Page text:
That title isn’t as negative as it sounds. I’ll explain that later.
I was enthused about going to my wife’s bestie’s place for Thanksgiving.
We used to live 40 minutes away (or longer, if there was anything affecting traffic). But this past spring we bought a house a mere 3 miles from bestie’s. It’s been great. Those two – thick as thieves – have spent tons more time together than in previous years, and we’re both so very happy about that change.
We’d gone to a couple Christmases at bestie’s in the early years of our relationship, and for a misfit introvert like me, those were tough. I mean, they were great; but I just don’t like inserting myself into someone else’s gift-giving routine. It felt to me like we really should’ve bolted immediately after the meal. But my gal and her bestie had a gift exchange to do, which of course got incorporated into the rest of the gifting thing. You know what I mean – just awkward.
So the fact that…
- Yesterday wasn’t Christmas.
- It’s now a 5-minute drive instead of 5x that.
…made me go into it (and I even said so on the way there) with less nervousness because it’s not a huge deal if I feel like I’m “done” long before my wife is ready to go. I can come back and get her – it ain’t that far. Or someone else can drop her off – it ain’t that far out of their way (possibly not at all).
And so, as the Big & Tall Men’s patrons could all relate, as we’re figuring out who will sit where, and realizing that I’m the most-recent-addition to this group, so as pecking-order goes, I should sit next to the opposite end of the table – by the 2nd card table – on one of the folding chairs… and then the school-boy insecurity thing blindsides me.
In an instant, I imagine trying to gently lower myself onto a flimsy chair, but my socks slipping on the wood floor (I’d already had similar trouble getting up out of a chair due to poor traction). I see myself dropping onto the chair too quickly. It buckles. As I sprawl to the floor, impaled by kinked metal folding chair leg, one of my feet kicks the adjacent legs of the two card tables, and now half the table space has been thrown to the floor. Broken glasses and dishes. Wine stains. A thigh scalded by potatoes. The inevitable “Who invited this fat f**k to our family tradition?!”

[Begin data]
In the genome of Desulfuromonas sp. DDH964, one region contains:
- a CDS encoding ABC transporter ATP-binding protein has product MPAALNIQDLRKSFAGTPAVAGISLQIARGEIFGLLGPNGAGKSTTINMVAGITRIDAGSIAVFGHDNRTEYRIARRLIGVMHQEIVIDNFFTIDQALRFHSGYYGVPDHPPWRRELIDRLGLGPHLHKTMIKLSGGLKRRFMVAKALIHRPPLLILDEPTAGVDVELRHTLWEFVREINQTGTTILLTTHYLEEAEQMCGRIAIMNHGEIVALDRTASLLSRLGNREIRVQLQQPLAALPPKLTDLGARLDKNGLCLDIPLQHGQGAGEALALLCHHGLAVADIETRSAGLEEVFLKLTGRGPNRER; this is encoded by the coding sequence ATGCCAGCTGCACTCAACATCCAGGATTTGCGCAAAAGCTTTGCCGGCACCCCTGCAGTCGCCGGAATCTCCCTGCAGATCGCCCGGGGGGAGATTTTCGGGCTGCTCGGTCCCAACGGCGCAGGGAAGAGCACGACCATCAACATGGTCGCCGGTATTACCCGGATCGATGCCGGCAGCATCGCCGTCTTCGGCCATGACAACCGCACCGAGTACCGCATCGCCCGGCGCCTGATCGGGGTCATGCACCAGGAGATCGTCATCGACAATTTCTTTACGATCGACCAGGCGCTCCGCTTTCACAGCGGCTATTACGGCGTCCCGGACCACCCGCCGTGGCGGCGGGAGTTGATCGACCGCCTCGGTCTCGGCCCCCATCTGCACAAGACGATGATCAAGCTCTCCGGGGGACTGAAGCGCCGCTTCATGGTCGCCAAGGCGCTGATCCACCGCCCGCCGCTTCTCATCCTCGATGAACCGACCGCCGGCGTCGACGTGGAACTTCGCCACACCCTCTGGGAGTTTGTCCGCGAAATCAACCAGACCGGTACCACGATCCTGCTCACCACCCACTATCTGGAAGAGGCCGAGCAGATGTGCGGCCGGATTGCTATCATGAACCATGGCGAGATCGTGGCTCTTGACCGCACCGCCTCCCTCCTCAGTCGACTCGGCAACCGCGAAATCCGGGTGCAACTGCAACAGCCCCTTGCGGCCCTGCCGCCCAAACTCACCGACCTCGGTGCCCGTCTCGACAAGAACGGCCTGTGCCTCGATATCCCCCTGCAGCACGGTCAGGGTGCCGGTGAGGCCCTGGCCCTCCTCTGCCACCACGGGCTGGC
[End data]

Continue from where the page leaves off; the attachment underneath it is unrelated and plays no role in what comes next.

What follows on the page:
It took me about a minute to conclude that I could neither shake the rapidly growing sense of dread, nor endure it. I slipped out, sent my wife a text, drove home, and watched youtube videos of people trying stupid things so I don’t have to.
I’m so very thankful that somewhat out of the blue, we were informed of a place for sale this close to her bestie’s, this close to a Park-n-Ride, and this far out of the city. I’m thankful for the growing relationship with her bestie and bestie’s husband. They’re great people, and all four of us seem to get along rather well (which is rare, ‘cuz I dislike almost everybody, and am readily disliked by the few whom I do not dislike). I’m super thankful to have been invited over for Thanksgiving (instead of Christmas).
But most of all Thanks For Nothing. That is, thanks for understanding that…
- I’m freaked out about Nothing.
- If I’m freaked out, I need to be around Nobody.
- What can you do to help? Nothing.
- What did you do wrong? Nothing.
- What shall we do differently next time? Nothing.
I’m thankful to have people in my life, especially my wife and her bestie, who get it. They get social anxiety. They get the helplessness against irrational fears. And that I mean them no slight. It’s random. It’s a roll of the dice, a spin of the wheel, a dart thrown blindly. It may happen more often, it may never happen again. I don’t know. And there’s Nothing to be concerned about.